Some More Excuses for Not Blogging

It would be silly of me, I suppose, not to link to today’s New York Times Sunday Book Review

On top of the terror of becoming a “reviewer,” it was scary and depressing to see the little bio saying “Jeremy Denk is the author of Think Denk.” The word “author” threw me, I guess, like the the word “adult”—when does a blogger become an author? (A pointless question for our time!) Second of all, if an author, I’ve been such a neglectful, slothful one.

But for a sloth, I’ve been slightly busy behind the scenes.

In case you haven’t seen them, I wrote three pieces for NPR Music on the Goldberg Variations:

Why I Hate the Goldbergs
Hannibal Lecter’s Lessons on Bach
This is Your Brain on the Goldbergs

… they were very naughty, especially the first one. Some people in the comments didn’t seem to notice that I really do like the Goldbergs, very much. There is a projected fourth essay which NPR is still waiting for (heh), in which I sum up Bach’s relationship to time, the way variations as a genre are a machine or medium for the understanding of time, the way Beethoven understood this and how he co-opted the Goldberg paradigm in his final triumvirate of Sonatas, how the infinite is always weirdly a theme in pieces about time, with commentary interspersed on why I feel like such a poser shopping at Whole Foods.

This essay has not been completed, may never be completed, due to the dastardly arrival of spring. Spring! Working on Brahms, Ligeti, Liszt, whatever, I just don’t know what to do with my happiness, and I’m composing passionate to do lists that will crumble into dust, and I began a bizarre, rambling piece in my pre-blog Moleskine (a desperate hideout for yearning clauses), a piece about three instances where I met wonderful people and talked with them for hours and then ended up somehow without anything to say but somehow it seemed something burningly had to be said and as a last recourse we ended up listening to recordings, or yelling books at each other at 3 am. This is another Ridiculous Piece I would love to write, now that I’m an “author,” about these three fateful meetings, and in true spring fashion it would mostly be about death, and hopeless incurable things, and things that really cannot be published, not on a family blog.

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  1. jean
    Posted April 15, 2012 at 9:12 pm | Permalink

    Thanks, Mr. Denk! Wow, this is wild in every way. I will definitely check out the book. Also hope that when I attend a symphony concert I won’t have the animals on my mind….

    Next time if you don’t know what to do with your happiness, go get an ice cream; that will make you happier.

  2. David Lobron
    Posted April 16, 2012 at 10:45 am | Permalink

    I loved the video on NPR’s site! I wonder if the guy walking by your piano in the park was a slumming music critic. “Play some #$%#ing real music – Ligeti or Bartok!” I also loved that they had a “strong language” disclaimer on a classical music video. Street cred!

    That moment reminded me of the scene in “Bill and Ted’s Excellent Adventure” where they kidnap Beethoven and put him in a time machine. The bring him to a mall in California, and the clerk in the music store sniffs, “Ahem…are you a musician?”

  3. anna martina sodari
    Posted April 18, 2012 at 3:37 am | Permalink

    hola, jeremy, methinks that those humans that aren’t in tune with the nature sounds are going in another direction, a different place, in the world of nature sounds, they will have become ‘extinct’. carl sagan mentions the gibbons songs in his book, ‘shadows of forgotten ancestors’. now there was a man who heard on so many different levels!!! i live in a little trailer that i bought from the fachetti’s, at the time i bought it, their daughter was a lt. col. in the air force and was the post commander of kuwait. i’m sure the people of that part of the world would love to have back all of the animals that used to roam that land when they had measureable rains. it IS spring, it is nice to open my front door, most trailers don’t have screen doors, and just prop it open and leave it that way during the sunlight hours. that becomes my great outdoor room:-) in the backyard is the little shinto altar, shinto believers know that everything has spirit. even the pebbles and little pieces of twig. i planted the length of my backyard, which is supposed to be part car parking and sometimes, when the wind swishes through the peach trees and the liriope groundcover, it almost sounds like a stream is back there. it is very interesting:-) about two weeks before the quake in japan, i sat up two concrete blocks on their short end and put a large black tamale pot (or canning pot) on top of them and filled it with water. when japan happened and they showed the cooling water container with the nuclear rods, darn if it didn’t look like the concrete blocks underneath the cooling waters of the black tamale pot. there are all kinds of ways to ‘listen’! some of us are ultra-sensitive. i am bi-polar, i can feel when the earth’s axis shifts. that’s really extreme. thank goodness for meds! i am a finance degree, the analysis of ’cause and effect’ can be truly overwhelming. but i much prefer the natural world to number crunching:-) so, i am not unhappy that i was early retired. i flipped when i was going to take a trip to machu pichu in peru and visit the galapagos islands. these days i’m happy to have a wee bit of energy to putter in the garden, the japanese honeysuckle is getting ready to bloom, the hummingbirds will be happy:-) soon the honey bees will be coming to the little fountain for a sip of water. i like the mental zone that i am in these days:-) take good care, best, anna martina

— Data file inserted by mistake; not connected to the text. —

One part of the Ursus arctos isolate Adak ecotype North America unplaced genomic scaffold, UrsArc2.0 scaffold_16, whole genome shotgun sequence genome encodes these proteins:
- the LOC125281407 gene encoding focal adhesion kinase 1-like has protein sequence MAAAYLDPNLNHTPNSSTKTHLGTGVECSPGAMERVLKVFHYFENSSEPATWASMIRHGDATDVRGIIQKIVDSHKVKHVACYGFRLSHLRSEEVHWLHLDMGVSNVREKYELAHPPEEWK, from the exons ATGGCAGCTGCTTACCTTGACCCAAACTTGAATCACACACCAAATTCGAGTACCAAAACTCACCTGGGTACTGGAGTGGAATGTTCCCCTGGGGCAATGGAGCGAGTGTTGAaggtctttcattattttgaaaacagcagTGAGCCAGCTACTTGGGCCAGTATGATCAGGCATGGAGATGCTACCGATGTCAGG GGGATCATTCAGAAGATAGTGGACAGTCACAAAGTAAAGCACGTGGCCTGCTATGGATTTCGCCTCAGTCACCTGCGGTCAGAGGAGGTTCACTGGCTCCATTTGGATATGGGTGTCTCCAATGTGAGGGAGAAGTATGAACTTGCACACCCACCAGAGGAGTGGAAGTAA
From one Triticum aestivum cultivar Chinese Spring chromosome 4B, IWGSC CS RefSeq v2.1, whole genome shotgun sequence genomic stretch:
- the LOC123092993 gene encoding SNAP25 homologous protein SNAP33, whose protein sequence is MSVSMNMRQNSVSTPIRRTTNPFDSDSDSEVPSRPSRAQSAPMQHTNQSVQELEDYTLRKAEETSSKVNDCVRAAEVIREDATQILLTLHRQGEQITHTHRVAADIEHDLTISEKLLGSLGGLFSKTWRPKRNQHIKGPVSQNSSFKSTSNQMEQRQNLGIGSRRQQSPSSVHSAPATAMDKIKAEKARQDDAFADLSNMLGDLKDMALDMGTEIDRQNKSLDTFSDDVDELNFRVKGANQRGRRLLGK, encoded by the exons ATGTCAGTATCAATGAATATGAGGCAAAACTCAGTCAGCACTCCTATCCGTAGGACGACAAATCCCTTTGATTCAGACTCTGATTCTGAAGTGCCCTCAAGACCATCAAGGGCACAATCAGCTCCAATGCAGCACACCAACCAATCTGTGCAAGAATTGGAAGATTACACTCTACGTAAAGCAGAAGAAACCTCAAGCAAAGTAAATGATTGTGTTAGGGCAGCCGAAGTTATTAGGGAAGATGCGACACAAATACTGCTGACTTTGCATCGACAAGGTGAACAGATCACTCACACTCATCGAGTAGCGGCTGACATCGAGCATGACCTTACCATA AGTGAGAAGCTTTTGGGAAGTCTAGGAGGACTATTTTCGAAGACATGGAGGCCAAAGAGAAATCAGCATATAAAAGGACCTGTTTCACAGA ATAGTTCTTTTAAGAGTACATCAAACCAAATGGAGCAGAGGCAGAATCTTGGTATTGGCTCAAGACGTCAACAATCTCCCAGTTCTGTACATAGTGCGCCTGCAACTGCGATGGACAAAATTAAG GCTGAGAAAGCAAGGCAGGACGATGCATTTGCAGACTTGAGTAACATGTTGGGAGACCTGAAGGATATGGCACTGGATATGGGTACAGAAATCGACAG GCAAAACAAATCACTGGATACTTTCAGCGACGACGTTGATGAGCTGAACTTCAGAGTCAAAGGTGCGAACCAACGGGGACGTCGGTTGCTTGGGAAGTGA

4. Paul
    Posted April 18, 2012 at 7:27 pm | Permalink

    I also feel like a poser shopping at Whole Foods!

  5. Paul
    Posted April 18, 2012 at 7:28 pm | Permalink

    I also feel like poser when shopping at Whole Foods!

  6. JS
    Posted April 20, 2012 at 8:19 am | Permalink

    Having seen your performance of Ligeti, Ives last night for the SPCO–completely thrilling and engrossing–I personally don’t mind waiting for the next essay if this is what is eating up your time instead. Thanks very much.

  7. Posted April 28, 2012 at 2:51 pm | Permalink